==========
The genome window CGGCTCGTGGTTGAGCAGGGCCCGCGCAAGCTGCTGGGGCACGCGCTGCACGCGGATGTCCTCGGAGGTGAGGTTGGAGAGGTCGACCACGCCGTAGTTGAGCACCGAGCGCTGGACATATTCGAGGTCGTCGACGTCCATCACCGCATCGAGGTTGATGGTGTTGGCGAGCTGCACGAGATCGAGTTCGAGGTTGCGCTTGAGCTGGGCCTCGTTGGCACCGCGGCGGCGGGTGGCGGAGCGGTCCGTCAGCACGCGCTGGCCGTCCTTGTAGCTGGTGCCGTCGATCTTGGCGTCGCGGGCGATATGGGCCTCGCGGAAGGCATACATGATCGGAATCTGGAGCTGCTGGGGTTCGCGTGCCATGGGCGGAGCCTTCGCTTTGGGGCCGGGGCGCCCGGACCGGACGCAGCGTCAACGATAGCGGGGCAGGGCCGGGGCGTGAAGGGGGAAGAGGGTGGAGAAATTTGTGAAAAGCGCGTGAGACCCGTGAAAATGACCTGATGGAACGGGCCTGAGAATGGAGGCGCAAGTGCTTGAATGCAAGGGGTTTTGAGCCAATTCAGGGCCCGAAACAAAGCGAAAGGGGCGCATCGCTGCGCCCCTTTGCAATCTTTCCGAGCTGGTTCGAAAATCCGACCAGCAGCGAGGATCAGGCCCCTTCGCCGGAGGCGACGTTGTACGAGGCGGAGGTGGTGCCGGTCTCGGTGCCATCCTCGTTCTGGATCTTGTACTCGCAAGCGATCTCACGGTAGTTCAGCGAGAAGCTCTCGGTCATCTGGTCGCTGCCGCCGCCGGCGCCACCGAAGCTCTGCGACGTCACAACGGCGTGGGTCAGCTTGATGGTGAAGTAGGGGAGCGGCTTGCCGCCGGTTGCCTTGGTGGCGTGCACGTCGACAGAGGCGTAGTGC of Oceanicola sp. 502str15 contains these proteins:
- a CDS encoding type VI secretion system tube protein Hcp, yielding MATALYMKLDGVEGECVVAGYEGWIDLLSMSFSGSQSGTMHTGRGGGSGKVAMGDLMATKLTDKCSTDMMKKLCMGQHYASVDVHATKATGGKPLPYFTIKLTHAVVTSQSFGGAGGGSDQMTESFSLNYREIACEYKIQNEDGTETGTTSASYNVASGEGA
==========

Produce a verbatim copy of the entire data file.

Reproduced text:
The genome window CGGCTCGTGGTTGAGCAGGGCCCGCGCAAGCTGCTGGGGCACGCGCTGCACGCGGATGTCCTCGGAGGTGAGGTTGGAGAGGTCGACCACGCCGTAGTTGAGCACCGAGCGCTGGACATATTCGAGGTCGTCGACGTCCATCACCGCATCGAGGTTGATGGTGTTGGCGAGCTGCACGAGATCGAGTTCGAGGTTGCGCTTGAGCTGGGCCTCGTTGGCACCGCGGCGGCGGGTGGCGGAGCGGTCCGTCAGCACGCGCTGGCCGTCCTTGTAGCTGGTGCCGTCGATCTTGGCGTCGCGGGCGATATGGGCCTCGCGGAAGGCATACATGATCGGAATCTGGAGCTGCTGGGGTTCGCGTGCCATGGGCGGAGCCTTCGCTTTGGGGCCGGGGCGCCCGGACCGGACGCAGCGTCAACGATAGCGGGGCAGGGCCGGGGCGTGAAGGGGGAAGAGGGTGGAGAAATTTGTGAAAAGCGCGTGAGACCCGTGAAAATGACCTGATGGAACGGGCCTGAGAATGGAGGCGCAAGTGCTTGAATGCAAGGGGTTTTGAGCCAATTCAGGGCCCGAAACAAAGCGAAAGGGGCGCATCGCTGCGCCCCTTTGCAATCTTTCCGAGCTGGTTCGAAAATCCGACCAGCAGCGAGGATCAGGCCCCTTCGCCGGAGGCGACGTTGTACGAGGCGGAGGTGGTGCCGGTCTCGGTGCCATCCTCGTTCTGGATCTTGTACTCGCAAGCGATCTCACGGTAGTTCAGCGAGAAGCTCTCGGTCATCTGGTCGCTGCCGCCGCCGGCGCCACCGAAGCTCTGCGACGTCACAACGGCGTGGGTCAGCTTGATGGTGAAGTAGGGGAGCGGCTTGCCGCCGGTTGCCTTGGTGGCGTGCACGTCGACAGAGGCGTAGTGC of Oceanicola sp. 502str15 contains these proteins:
- a CDS encoding type VI secretion system tube protein Hcp, yielding MATALYMKLDGVEGECVVAGYEGWIDLLSMSFSGSQSGTMHTGRGGGSGKVAMGDLMATKLTDKCSTDMMKKLCMGQHYASVDVHATKATGGKPLPYFTIKLTHAVVTSQSFGGAGGGSDQMTESFSLNYREIACEYKIQNEDGTETGTTSASYNVASGEGA